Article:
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​This medieval palace is situated on a ridge above the village of Shimal.

It is the only ancient Islamic palace known in the UAE and dates back to the Julfar period (13th-16th century AD). It was most probably the residence of the ruler of Julfar, once the most famous and prosperous trading town in the whole lower Gulf.

The term "Queen of Sheeba's Palace" refers to the famous queen, who is mentioned in the Quran, and is said to have ruled the Kingdom of Marib in Yemen around 1000 BC. The attachment of her name to this site developed from a local legend and has no historical or archaeological background.

The palace is situated on a rocky spur overlooking Shimal, an ideal location for defensive purposes and a cooler climate. The medieval palace and its impressive roofed cistern were carefully examined during an architectural study by German specialists, who also restored the water reservoir.

Today, the palace is accessible via a modern stairway which follows the original medieval approach. At the top of the steps one passes the remains of a wall, which once secured the only entrance to the plateau. Here, the first cistern can be seen, one of three large reservoirs built to collect and store rain water. Walking on, the natural division of the plateau becomes visible. The western area towards the palm oasis contains the remains of the palace, while the much larger eastern part houses the remains of several single-room buildings. They are attached to the defense wall which runs along the edge of the plateau.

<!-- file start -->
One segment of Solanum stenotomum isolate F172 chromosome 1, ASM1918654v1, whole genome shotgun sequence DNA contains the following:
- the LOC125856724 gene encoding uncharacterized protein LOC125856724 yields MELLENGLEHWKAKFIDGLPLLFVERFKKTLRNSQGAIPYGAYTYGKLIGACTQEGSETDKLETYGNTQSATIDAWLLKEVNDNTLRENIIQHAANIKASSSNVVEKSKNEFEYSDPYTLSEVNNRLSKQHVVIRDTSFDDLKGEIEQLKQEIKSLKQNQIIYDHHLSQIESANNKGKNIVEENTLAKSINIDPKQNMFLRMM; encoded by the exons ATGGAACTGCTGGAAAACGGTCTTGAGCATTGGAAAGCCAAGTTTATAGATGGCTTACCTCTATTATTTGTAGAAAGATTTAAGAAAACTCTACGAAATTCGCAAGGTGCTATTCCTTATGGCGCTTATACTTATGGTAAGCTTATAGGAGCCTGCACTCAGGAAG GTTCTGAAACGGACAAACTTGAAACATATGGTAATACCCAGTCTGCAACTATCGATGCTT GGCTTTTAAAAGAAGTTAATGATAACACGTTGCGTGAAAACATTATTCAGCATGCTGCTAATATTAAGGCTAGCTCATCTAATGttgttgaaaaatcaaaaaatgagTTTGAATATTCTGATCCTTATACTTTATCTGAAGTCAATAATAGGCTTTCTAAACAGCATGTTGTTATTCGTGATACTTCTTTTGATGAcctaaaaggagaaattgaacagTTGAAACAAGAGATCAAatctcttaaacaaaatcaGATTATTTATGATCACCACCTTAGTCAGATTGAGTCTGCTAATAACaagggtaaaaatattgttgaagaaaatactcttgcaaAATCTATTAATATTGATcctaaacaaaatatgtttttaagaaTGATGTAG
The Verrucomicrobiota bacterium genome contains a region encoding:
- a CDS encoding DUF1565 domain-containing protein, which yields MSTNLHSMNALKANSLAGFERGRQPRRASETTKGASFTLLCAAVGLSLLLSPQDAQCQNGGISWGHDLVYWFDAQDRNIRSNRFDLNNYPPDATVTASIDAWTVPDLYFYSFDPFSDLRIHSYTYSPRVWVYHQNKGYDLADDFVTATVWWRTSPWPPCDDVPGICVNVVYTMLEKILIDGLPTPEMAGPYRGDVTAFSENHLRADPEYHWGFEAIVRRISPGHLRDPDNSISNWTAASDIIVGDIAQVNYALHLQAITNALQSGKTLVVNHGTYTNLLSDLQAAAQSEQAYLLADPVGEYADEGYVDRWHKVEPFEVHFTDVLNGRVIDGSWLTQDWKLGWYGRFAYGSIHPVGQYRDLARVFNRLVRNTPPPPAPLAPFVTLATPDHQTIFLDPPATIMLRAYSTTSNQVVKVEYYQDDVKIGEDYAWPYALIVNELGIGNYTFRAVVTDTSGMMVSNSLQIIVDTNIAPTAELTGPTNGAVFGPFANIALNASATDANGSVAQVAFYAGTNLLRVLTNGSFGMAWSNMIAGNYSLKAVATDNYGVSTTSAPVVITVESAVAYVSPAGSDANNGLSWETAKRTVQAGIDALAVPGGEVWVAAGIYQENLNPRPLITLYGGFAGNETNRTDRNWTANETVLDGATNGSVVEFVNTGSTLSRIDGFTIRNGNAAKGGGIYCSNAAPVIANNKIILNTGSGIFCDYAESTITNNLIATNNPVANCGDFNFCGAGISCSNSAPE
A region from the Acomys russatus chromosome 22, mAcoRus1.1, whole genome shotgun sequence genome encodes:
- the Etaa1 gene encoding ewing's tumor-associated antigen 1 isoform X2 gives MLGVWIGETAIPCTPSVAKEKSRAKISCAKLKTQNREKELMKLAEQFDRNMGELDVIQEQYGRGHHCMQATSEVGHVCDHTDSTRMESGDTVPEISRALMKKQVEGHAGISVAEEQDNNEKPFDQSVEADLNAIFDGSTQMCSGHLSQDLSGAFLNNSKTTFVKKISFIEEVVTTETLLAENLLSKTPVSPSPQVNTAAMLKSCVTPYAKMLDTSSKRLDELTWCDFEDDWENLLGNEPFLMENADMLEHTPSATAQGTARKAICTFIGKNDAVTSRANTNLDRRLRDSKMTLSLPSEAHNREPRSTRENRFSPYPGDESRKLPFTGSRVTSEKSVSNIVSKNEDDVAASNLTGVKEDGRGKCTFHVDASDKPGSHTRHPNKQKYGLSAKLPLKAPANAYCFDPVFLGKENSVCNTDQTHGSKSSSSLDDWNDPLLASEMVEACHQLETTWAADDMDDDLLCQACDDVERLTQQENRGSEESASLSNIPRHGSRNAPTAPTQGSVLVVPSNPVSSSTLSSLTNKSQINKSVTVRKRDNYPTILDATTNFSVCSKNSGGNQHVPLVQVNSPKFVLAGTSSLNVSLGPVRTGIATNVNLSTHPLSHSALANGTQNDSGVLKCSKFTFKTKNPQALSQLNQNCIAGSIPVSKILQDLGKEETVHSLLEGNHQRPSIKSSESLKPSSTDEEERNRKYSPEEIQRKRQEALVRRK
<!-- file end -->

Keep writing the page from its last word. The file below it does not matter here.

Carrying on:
Standing inside the remains of the palace, one understands immediately its advantages, a cool breeze combined with a magnificent view over the extensive palm oasis of Shimal. Although only its foundations remain, they still provide us with enough information about the former medieval residence.  Built as a rectangular building (15m x 35m), its corners were strengthened with round towers and the main entrance was built into the centre of the southern wall.  The interior layout consists of two rows of rooms running along the length of the building and divided by a corridor.  Everything was well built with plastered walls and floors.  The best preserved area is a room in the south-western corner of the palace. It was constructed as a cistern and covered with an impressive arched roof which is still standing today.

After the 16th century, the medieval complex was no longer used as a palace. Instead, the whole plateau served as a retreat ("Sur") for the inhabitants of the Shimal palm gardens in times of danger.  For this reason, the top of the hill was completely surrounded by a stone wall. It ensured the safety of the people and their animals in times of attack and raids from the desert.​